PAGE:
Saturday, February 14, 2009

So Much For Cao's "Nuanced" Vote

I read the article in the Times-Picayune that Brad at Letters in Bottles pointed to this morning and the only part of the piece that was at all believable was Norm Orenstein's assessment of Cao's vote:
Ornstein said he assumed that Minority Leader John Boehner, R-Ohio, and Cantor "talked to all of the wavering members -- and clearly eight to 10 wanted to vote for it -- and said it was real important to have a unified position and leave the Democrats to rise or fall on this. I find it really kind of astonishing, because it was a Republican strategy that is taken from Nancy Reagan -- 'just say no' -- which is one thing when you are talking about stopping drugs and another thing when you are talking about stopping an economic recovery."
Cao's claim that he received the "freedom to vote for the needs of my district and this bill does not address the needs of the district" seemed like utter bullshit.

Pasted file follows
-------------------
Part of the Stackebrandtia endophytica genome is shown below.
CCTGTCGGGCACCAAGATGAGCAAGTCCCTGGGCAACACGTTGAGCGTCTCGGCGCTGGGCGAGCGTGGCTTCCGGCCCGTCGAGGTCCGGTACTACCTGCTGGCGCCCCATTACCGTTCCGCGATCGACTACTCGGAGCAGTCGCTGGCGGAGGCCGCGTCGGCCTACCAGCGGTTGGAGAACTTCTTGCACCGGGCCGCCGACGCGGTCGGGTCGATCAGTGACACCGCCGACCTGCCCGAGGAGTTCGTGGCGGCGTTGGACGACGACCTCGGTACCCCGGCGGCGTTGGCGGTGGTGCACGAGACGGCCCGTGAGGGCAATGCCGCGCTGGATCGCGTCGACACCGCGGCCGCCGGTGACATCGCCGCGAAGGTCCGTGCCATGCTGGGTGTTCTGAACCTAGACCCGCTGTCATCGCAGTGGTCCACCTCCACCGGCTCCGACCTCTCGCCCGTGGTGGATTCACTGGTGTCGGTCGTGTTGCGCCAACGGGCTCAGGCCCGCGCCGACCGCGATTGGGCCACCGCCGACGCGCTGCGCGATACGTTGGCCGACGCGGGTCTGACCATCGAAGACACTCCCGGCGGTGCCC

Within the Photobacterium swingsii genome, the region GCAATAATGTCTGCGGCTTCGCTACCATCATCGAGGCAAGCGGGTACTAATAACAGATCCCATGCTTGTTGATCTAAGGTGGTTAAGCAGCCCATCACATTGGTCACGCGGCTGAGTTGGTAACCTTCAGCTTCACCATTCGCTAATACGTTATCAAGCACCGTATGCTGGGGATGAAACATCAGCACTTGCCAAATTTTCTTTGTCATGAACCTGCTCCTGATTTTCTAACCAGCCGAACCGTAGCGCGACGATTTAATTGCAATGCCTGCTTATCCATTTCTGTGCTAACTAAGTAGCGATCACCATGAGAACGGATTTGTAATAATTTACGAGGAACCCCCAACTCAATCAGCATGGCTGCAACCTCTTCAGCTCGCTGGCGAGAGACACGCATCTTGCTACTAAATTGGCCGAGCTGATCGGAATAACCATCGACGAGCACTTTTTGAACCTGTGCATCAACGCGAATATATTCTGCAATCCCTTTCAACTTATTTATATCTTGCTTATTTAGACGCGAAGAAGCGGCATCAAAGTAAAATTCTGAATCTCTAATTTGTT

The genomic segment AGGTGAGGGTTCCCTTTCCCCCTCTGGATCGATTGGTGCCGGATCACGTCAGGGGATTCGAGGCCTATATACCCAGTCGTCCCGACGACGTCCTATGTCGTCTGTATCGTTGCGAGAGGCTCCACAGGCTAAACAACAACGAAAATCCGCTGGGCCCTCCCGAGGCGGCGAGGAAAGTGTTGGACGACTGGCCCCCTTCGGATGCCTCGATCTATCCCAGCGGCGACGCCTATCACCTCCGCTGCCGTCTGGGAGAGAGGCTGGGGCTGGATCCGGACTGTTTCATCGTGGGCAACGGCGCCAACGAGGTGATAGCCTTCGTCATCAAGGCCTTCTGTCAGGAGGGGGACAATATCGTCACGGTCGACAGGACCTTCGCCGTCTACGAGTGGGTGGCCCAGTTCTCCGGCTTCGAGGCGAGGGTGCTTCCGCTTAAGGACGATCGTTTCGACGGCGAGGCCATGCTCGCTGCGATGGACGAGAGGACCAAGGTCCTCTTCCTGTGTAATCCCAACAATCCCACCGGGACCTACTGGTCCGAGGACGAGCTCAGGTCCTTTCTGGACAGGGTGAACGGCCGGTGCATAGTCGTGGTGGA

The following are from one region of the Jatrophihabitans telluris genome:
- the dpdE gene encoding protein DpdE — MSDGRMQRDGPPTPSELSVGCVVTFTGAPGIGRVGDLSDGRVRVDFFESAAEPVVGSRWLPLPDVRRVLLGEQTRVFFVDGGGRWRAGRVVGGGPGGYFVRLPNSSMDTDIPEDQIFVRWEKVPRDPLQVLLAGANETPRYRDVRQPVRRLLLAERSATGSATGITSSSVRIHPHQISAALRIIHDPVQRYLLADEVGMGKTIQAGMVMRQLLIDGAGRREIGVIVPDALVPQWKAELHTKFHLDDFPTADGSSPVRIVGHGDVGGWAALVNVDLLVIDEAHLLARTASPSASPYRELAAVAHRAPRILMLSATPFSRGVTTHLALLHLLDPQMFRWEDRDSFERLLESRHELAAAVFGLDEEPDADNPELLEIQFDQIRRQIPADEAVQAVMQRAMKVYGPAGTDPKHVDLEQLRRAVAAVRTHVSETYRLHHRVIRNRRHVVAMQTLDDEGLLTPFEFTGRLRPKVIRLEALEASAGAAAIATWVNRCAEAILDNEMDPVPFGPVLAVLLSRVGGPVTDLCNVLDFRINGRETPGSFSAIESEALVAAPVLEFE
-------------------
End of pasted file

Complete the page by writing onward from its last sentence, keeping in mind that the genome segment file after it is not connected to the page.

And apparently it was just that. From the Politico via Think Progress:

Beforehand, Cao acknowledged that Republican leaders had put “pressure” on him to oppose the package, and the party’s chief deputy whip, California Rep. Kevin O. McCarthy, stood near Cao during the entire vote.
Jesus, that line does not take it's reader to a visual place that does Cao any good at all.

Looking at the bigger picture, one has to wonder how often the best interests of districts with Republican representation are deferred for the sake of "party unity" or what have you.

Cao may not have had a prayer of ever being re-elected -- and he certainly has none now -- but this episode seems indicative of deeper issues with the Republican caucus in Congress. The GOP needs all the seats in Congress it can find these days, and to start giving them away for the sake f standing united in the face of complete and total legislative failure seems remarkably foolish.

Oh, and speaking of bullshit, this needs to stop and soon...

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